'It's not possible to stop us': The desperate migrants on French coast ready to die to reach Britain

·4 min read
AT SEA, ENGLAND - JULY 22: An inflatable craft carrying migrant men, women and children crosses the shipping lane in the English Channel on July 22, 2021 off the coast of Dover, England. On Monday, 430 migrants crossed the channel from France, a record for a single day. To stem the rising numbers, the British and French governments announced yesterday a deal under which the UK will pay over £54 million and France will double the number of police patrolling the beaches from which migrants launch their boats. (Photo by Dan Kitwood/Getty Images)
Migrants in camps on the French coast have said they are willing to face death to get to Britain. (Getty)

Refugees and migrants in camps on the French coast have described how they will do anything to reach Britain - even face death. 

Their determination to reach the UK is despite attempts by the Home Office to discourage them from making the journey, including social media ads urging them not to come. 

About 2,000 people are reportedly living in northern France, many sleeping rough in camps around Calais and Dunkirk, as they wait to cross the English Channel in small boats or by stowing away in lorries.

Record numbers have already risked their lives in 2021 by attempting the journey in overcrowded and unseaworthy dinghies.

Watch: Lifeboat crews' role in migrant rescues is humanitarian work - RNLI boss

The crossings have continued despite attempts by the Home Office to make the route "unviable".

Efforts have included spending more than £23,000 on social media ads targeted at refugees and migrants living in France between December and April, a Freedom of Information request by the PA news agency revealed.

Read more: Nearly 600 migrants intercepted as attempted English Channel crossings continue

The ads on Facebook and Instagram featured slogans such as 'There is no hiding place', 'Don’t put your or your child’s life in danger' and 'We will return you' – translated into Kurdish, Arabic, Persian and Pashto.

The Home Office says the adverts reached thousands of people, highlighting the risk to life of making the journeys, but since the five-month campaign ended more than 7,000 people have gone on to cross to the UK in small boats, according to data compiled by PA.

AT SEA, ENGLAND - JULY 22: An inflatable craft carrying migrant men, women and children crosses the shipping lane in the English Channel on July 22, 2021 off the coast of Dover, England. On Monday, 430 migrants crossed the channel from France, a record for a single day. To stem the rising numbers, the British and French governments announced yesterday a deal under which the UK will pay over £54 million and France will double the number of police patrolling the beaches from which migrants launch their boats. (Photo by Dan Kitwood/Getty Images)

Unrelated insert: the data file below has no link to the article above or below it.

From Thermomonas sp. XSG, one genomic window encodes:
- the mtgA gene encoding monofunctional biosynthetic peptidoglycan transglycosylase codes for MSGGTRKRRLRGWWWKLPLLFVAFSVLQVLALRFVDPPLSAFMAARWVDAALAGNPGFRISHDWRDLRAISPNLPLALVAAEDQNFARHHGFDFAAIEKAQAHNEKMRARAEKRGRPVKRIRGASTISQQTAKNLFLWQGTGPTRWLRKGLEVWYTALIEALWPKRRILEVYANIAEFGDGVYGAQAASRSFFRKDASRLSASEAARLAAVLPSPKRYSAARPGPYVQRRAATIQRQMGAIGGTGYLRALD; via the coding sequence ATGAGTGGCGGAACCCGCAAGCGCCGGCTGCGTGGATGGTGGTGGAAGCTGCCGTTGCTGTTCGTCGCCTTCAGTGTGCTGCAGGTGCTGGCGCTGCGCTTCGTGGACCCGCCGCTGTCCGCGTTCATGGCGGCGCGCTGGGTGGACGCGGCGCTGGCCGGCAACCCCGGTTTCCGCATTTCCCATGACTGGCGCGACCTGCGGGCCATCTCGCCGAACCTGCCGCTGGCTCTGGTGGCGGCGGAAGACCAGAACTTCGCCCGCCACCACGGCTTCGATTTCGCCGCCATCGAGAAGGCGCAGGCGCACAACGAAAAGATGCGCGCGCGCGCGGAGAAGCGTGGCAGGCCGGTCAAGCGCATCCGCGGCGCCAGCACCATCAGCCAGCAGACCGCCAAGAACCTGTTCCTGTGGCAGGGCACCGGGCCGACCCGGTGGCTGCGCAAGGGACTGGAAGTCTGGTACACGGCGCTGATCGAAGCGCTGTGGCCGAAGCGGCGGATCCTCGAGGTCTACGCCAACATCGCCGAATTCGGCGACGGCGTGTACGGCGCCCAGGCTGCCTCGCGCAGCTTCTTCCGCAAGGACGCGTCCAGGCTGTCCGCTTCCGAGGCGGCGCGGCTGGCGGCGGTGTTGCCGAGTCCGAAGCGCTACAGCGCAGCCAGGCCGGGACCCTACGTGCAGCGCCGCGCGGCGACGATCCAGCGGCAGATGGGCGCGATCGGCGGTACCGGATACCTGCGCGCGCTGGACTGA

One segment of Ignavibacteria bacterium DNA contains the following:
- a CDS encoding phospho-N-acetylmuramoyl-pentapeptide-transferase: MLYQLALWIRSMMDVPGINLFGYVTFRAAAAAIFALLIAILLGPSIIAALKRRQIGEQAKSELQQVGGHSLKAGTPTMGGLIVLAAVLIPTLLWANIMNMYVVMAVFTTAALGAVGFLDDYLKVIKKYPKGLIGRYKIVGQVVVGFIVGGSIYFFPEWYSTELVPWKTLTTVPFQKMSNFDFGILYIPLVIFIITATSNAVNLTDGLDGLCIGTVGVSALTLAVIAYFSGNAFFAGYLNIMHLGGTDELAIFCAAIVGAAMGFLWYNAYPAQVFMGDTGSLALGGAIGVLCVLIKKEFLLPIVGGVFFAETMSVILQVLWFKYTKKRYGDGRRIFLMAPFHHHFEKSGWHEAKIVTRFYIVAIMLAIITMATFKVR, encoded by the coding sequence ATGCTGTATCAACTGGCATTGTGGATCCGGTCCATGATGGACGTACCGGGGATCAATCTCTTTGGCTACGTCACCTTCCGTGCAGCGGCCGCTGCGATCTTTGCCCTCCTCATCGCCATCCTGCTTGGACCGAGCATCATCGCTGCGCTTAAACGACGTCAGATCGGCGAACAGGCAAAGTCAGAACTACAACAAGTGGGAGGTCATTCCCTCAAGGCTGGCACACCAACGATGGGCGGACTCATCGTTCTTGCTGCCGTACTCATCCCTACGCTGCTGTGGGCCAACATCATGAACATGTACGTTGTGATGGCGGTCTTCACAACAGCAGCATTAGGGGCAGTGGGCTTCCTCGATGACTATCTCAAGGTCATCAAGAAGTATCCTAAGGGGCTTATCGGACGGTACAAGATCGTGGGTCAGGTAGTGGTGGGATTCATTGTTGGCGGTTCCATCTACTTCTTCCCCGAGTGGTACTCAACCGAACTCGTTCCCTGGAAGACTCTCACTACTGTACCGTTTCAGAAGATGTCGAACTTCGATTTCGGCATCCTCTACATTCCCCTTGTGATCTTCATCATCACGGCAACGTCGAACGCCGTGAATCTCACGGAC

Migrants have said the social media adverts urging them not to try to make the crossing won't stop them. (Getty)

But the ads have been dismissed as "extremely naive", with those targeted saying they won't stop them from trying to get to the UK.

One 16-year-old boy from Afghanistan said: "I need to go to the UK. I am ready for anything to try and get there. I will try until I die."

One Sudanese man who saw the pictures on Facebook said: "We know that crossing and taking a boat is really dangerous, but we don’t have the choice. UK is our only chance and better than Calais."

Several spoke about how they are willing to die for the chance of a better life in the UK.

A 20-year-old Sudanese man said: "I am ready to die, but I still have faith that I will cross OK", while a 17-year-old boy living in northern France said: "It is not possible to stop us, we can’t stop our journeys now.

"We have seen much worse than this and we have already put our lives at risk so nothing can stop us now."

The founder of a charity helping those in France accused the Home Office of wasting money and called on the government to step up to help refugees.

A 23-year-old man from Afghanistan said he also saw the images.

He said: “We are not here for fun. We have problems in our country, can’t even celebrate Christmas or Eid.

“We will accept these if it means UK. Seen worse than this in Kabul.”

Clare Moseley, founder of Care4Calais, said: "I’m genuinely horrified by the lengths this government will go to to avoid helping desperate people.

"Refugees risk their lives to escape from some of the world’s most dangerous countries, fully aware that this could be the last journey they make.

"It’s extremely naive of this government to think that social media ads will deter them. This isn’t a choice."

Dan O’Mahoney, clandestine Channel threat commander for the Home Office, said: "We are seeing an unacceptable rise in dangerous and unnecessary small boat crossings.

"The adverts are aimed at dissuading migrants in France and Belgium from making dangerous attempts to enter the UK.

"They have reached thousands of migrants highlighting the risk to life of making these journeys and providing information on claiming asylum in the safe country they are in."

Watch: Drone footage shows dozens of migrant dinghies stacked up in Dover compound

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